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appears beneath bids busy cause charms close course dark delight divine dream Earth ev'ry eyes face fair fall fancy fear feel fire fruit give glory grace ground half hand happy hast head hear heart Heav'n hope hour human it's joys kind land laws less light live look lost mankind mean meet mind muse Nature never night once pain peace perhaps plain play pleasure poor pow'r praise pride prove race rest rich sacred scene seek seems seen sense shine side sight skies smile song soon soul sound speak stand stream sure sweet taste teach tell thee theme thine things thou thought thousand tongue true truth virtue waste wild wisdom wrong
Page 352 - Good lack ! quoth he, yet bring it me, My leathern belt likewise, In which I bear my trusty sword When I do exercise.
Page 266 - How fleet is a glance of the mind ! Compared with the speed of its flight, The tempest itself lags behind, And the swift-winged arrows of light. When I think of my own native land, In a moment I seem to be there ; But alas ! recollection at hand Soon hurries me back to despair.
Page 284 - The cup was all fill'd, and the leaves were all wet, And it seem'd to a fanciful view To weep for the buds it had left, with regret, On the flourishing bush where it grew. I hastily seized it, unfit as it was For a nosegay, so dripping and drown'd, And swinging it rudely, too rudely, alas! I snapp'd it, it fell to the ground. And such...
Page 144 - He loved the world that hated him : the tear That dropp'd upon his Bible was sincere ; Assail'd by scandal and the tongue of strife, His only answer was a blameless life ; And he that forged, and he that threw the dart, Had each a brother's interest in his heart.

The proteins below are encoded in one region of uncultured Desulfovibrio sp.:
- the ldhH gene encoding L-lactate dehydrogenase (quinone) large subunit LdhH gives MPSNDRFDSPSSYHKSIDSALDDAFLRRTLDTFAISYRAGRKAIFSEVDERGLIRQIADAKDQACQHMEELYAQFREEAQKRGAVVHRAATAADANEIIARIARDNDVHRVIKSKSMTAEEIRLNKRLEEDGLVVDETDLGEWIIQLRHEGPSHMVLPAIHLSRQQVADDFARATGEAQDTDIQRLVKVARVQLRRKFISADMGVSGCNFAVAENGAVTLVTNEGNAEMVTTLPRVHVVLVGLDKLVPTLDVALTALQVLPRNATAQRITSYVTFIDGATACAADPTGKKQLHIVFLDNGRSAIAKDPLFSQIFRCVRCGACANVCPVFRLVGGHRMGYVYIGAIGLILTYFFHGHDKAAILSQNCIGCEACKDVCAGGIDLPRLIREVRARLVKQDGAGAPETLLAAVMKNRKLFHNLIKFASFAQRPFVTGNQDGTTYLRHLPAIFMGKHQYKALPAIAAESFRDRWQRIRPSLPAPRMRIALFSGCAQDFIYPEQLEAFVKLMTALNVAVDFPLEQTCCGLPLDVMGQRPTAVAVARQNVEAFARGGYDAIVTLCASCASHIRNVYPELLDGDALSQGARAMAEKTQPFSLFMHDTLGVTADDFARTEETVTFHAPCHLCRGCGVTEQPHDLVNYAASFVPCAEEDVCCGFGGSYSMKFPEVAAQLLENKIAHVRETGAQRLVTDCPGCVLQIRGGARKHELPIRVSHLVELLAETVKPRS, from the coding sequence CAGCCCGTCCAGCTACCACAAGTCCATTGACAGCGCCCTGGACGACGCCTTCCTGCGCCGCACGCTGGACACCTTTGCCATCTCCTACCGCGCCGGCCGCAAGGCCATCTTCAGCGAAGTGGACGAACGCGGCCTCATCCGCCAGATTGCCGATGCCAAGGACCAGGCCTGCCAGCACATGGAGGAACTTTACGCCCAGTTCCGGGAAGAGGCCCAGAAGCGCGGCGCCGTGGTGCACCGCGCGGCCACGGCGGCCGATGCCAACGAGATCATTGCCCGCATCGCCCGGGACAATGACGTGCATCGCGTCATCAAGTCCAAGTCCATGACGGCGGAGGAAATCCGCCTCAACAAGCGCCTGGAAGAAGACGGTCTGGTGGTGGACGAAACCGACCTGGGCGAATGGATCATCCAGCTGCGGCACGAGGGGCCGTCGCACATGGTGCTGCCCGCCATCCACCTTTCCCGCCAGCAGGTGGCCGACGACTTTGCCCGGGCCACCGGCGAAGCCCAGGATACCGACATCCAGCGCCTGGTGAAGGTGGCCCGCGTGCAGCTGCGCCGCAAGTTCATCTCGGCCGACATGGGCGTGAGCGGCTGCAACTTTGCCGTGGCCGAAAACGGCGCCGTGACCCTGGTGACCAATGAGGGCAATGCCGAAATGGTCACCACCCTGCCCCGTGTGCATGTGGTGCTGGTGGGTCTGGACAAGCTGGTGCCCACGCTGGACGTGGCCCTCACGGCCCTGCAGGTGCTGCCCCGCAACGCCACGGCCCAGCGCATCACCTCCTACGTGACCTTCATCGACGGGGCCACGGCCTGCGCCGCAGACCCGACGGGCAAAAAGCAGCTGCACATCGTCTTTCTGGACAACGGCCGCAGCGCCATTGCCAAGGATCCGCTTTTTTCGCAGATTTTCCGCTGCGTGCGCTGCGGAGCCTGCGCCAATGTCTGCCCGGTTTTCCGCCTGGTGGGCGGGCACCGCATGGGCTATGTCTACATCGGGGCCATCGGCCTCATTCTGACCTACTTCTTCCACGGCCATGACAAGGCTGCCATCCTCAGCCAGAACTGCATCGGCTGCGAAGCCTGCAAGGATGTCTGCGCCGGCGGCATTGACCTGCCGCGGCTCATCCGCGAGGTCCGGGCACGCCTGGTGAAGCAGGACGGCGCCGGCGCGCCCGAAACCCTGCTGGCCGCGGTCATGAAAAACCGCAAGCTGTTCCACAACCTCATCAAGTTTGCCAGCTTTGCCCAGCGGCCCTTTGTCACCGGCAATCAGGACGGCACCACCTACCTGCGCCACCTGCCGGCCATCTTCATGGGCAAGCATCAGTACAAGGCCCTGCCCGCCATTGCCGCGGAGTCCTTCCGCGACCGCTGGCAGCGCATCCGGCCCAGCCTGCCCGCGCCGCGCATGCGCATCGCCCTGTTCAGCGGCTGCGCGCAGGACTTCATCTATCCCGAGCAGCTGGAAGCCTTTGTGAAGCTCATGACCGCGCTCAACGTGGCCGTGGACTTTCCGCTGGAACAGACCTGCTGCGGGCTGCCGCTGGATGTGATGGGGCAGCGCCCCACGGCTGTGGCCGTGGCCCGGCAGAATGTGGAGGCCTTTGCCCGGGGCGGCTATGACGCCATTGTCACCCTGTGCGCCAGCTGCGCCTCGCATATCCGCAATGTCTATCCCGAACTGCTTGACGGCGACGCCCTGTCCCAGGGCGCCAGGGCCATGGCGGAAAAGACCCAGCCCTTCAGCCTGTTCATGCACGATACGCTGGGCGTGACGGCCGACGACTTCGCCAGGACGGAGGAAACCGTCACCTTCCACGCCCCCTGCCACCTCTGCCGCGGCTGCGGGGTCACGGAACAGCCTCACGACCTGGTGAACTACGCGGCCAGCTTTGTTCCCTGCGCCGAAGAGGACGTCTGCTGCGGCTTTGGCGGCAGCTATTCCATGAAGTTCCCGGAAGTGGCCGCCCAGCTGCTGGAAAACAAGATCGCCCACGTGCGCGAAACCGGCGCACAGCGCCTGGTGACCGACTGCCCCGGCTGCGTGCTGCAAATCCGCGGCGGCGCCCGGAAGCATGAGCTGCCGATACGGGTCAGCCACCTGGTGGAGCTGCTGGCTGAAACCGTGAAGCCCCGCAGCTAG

Page 318 - Had cheer'd the village with his song, • Nor yet at eve his note suspended, Nor yet when eventide was ended, Began to feel, as well he might, The keen demands of appetite ; When, looking eagerly around, He spied far off, upon the ground, A something shining in the dark, And knew the glow-worm by his spark So, stooping down from hawthorn top, He thought to put him in his crop. 2. The worm, aware of his intent, Harangued him thus, right eloquent—
Page 264 - I AM monarch of all I survey, My right there is none to dispute ; From the centre all round to the sea, I am lord of the fowl and the brute.
Page 186 - Dubius is such a scrupulous good man ! Yes, you may catch him tripping if you can. He would not with a peremptory tone Assert the nose upon his face his own ; With hesitation admirably slow He humbly hopes, presumes, it may be so.
Page 266 - But alas ! recollection at hand Soon hurries me back to despair. But the sea-fowl is gone to her nest, The beast is laid down in his lair, Even here is a season of rest, And I to my cabin repair.
Page 363 - But He, who knew what human hearts would prove, How slow to learn the dictates of his love, That, hard by nature and of stubborn will, A life of ease would make them harder still, In pity to the souls his grace designed To rescue from the ruins of mankind, Called for a cloud to darken all their years, And said ' Go spend them in the vale of tears...
Page 309 - O'er the raging billows borne. Men from England bought and sold me, Paid my price in paltry gold ; But, though slave they have enrolled me, Minds are never to be sold. Still in thought as free as ever, What are England's rights, I ask, Me from my delights to sever, Me to torture, me to task ? Fleecy locks and black complexion Cannot forfeit nature's claim ; Skins may differ, but affection Dwells in white and black the same.